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Proceedings Paper

New Method For Image Propagation Through A Turbid Atmosphere: Radiative Image Transfer Theory
Author(s): Robert M Manning
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Paper Abstract

As a prerequisite to the adaptive cancellation of the deleterious effects that the atmosphere can have on image propagation, one needs a propagation model that incorporates as many of the major atmospheric mechanisms as possible that can exist to simultaneously perturb the attendant electro-magnetic wave field. The two principal mechanisms are: 1) scattering due to turbulent fluctuations of the temperature and humidity fields of the atmosphere and 2) scattering and extinction due to atmospheric aerosols and hydrometeors. Collectively, these are taken here to define the turbid atmosphere. Studies have recently been made on wihoc theoretical I and empirical 2, 3 bases where these effects are taken to occur simultaneously on a propagation path but what one ultimately needs is a unified treatment of such situations. There are also other important aspects of the problem that have been hitherto neglected in atmospheric image propagation modelling, viz., the fact that aerosol concentrations along the propagation path are not usually uniformly dispersed along the path and, more importantly, because of prevailing turbulent mixing and motion due to the ever present wind, the concentrations are random functions in the transverse position across the path. This latter aspect can give rise to fluctuating components of the image and spectral contrasts of a target and therefore necessitates a statistical description of these well known imaging parameters as well as the associated optical transfer function. Such statistical fluctuations in the propagating radiation field can, for example, degrade the overall signal-to-noise ratio of an optical device because, in addition to the shot noise which is determined by the average signal level at the imaging device, there is a component that results from the random aerosol scattering mechanism that can, in most cases, dominate over that of turbulence. In the case of the sensitive sensors in use at this time, this noise component may exceed that due to turbulence. What is more important, however, is that if these effects are to be compensated for by a passive adaptive imaging technique (i.e., adaptive image correction without the use of a reference source which is usually a necessity in actual situations) a complete description is needed to use as a priori control information. However, as always, it is desired to strive to keep such a model amenable to analytic solution.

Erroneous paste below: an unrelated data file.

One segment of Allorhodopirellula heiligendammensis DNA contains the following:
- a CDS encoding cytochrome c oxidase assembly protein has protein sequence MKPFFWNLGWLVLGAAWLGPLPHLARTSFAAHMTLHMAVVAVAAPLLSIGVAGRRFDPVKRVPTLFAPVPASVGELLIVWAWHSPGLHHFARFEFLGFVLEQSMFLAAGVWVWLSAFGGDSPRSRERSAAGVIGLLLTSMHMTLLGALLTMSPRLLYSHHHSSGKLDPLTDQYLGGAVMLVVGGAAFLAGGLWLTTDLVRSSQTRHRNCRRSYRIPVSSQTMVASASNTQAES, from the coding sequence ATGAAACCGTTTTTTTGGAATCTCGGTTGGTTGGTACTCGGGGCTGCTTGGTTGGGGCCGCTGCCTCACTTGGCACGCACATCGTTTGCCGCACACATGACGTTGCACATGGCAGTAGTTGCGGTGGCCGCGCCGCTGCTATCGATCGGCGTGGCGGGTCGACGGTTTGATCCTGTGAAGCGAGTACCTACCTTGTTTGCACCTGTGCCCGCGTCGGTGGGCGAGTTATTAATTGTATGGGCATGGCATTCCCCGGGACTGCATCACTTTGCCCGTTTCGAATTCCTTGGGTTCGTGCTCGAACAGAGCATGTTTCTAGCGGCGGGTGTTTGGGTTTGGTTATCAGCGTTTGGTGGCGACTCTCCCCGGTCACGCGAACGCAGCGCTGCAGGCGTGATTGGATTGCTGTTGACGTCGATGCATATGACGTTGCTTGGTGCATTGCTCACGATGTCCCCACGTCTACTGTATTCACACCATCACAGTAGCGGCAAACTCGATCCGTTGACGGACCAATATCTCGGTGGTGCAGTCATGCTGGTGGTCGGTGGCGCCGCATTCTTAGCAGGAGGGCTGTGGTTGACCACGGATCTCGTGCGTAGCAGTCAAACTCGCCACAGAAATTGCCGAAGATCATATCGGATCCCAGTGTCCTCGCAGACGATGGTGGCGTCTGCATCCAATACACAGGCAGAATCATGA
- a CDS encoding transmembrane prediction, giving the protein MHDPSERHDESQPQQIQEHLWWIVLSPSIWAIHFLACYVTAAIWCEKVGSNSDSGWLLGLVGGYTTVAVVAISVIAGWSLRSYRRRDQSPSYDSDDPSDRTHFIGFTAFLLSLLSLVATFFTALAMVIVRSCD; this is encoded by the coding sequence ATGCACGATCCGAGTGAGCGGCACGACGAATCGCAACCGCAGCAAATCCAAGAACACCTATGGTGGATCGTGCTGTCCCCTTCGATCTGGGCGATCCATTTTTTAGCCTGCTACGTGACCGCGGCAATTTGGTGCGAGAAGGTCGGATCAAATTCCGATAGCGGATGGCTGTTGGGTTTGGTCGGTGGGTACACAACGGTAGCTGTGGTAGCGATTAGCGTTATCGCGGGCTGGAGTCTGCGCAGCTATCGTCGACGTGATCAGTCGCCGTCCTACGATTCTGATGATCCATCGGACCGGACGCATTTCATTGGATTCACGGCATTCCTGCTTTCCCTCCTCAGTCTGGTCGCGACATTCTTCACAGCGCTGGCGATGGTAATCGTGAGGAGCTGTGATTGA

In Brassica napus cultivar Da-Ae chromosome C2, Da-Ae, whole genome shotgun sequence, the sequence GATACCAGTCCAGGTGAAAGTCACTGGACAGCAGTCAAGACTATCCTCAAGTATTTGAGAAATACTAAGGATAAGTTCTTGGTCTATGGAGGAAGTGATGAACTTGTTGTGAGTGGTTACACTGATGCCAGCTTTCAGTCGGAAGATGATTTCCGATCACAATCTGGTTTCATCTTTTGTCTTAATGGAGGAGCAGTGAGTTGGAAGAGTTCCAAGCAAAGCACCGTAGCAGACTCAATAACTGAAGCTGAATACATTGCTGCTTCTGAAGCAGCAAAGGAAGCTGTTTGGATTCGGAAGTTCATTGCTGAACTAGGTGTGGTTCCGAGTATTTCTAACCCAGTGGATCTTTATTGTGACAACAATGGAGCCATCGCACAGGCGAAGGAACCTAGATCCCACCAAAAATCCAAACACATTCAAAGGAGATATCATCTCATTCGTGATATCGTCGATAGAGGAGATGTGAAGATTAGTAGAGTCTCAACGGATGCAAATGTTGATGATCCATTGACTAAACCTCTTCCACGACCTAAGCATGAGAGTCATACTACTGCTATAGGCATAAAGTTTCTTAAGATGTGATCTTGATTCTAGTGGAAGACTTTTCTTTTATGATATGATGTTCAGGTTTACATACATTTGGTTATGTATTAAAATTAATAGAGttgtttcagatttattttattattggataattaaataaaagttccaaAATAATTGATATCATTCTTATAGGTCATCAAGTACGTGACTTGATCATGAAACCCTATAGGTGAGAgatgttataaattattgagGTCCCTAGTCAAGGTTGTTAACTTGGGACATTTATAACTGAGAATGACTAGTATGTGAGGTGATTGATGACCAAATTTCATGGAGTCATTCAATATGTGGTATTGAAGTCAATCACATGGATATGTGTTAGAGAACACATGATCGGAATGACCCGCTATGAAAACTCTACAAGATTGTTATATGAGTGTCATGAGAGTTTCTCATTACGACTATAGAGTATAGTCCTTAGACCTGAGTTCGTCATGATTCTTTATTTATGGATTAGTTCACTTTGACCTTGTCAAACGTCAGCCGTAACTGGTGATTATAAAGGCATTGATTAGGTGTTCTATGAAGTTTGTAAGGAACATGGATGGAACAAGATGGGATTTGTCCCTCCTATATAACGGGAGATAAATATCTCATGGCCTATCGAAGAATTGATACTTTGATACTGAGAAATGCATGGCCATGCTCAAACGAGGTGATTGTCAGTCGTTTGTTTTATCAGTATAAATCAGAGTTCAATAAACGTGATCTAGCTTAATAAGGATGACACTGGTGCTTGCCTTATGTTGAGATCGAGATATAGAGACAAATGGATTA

Paper Details

Date Published: 10 August 1988
PDF: 10 pages
Proc. SPIE 0926, Optical, Infrared, Millimeter Wave Propagation Engineering, (10 August 1988); doi: 10.1117/12.945783
Show Author Affiliations
Robert M Manning, Applied Research Technology, Inc (United States)

Published in SPIE Proceedings Vol. 0926:
Optical, Infrared, Millimeter Wave Propagation Engineering
Norman S. Kopeika; Walter B. Miller, Editor(s)

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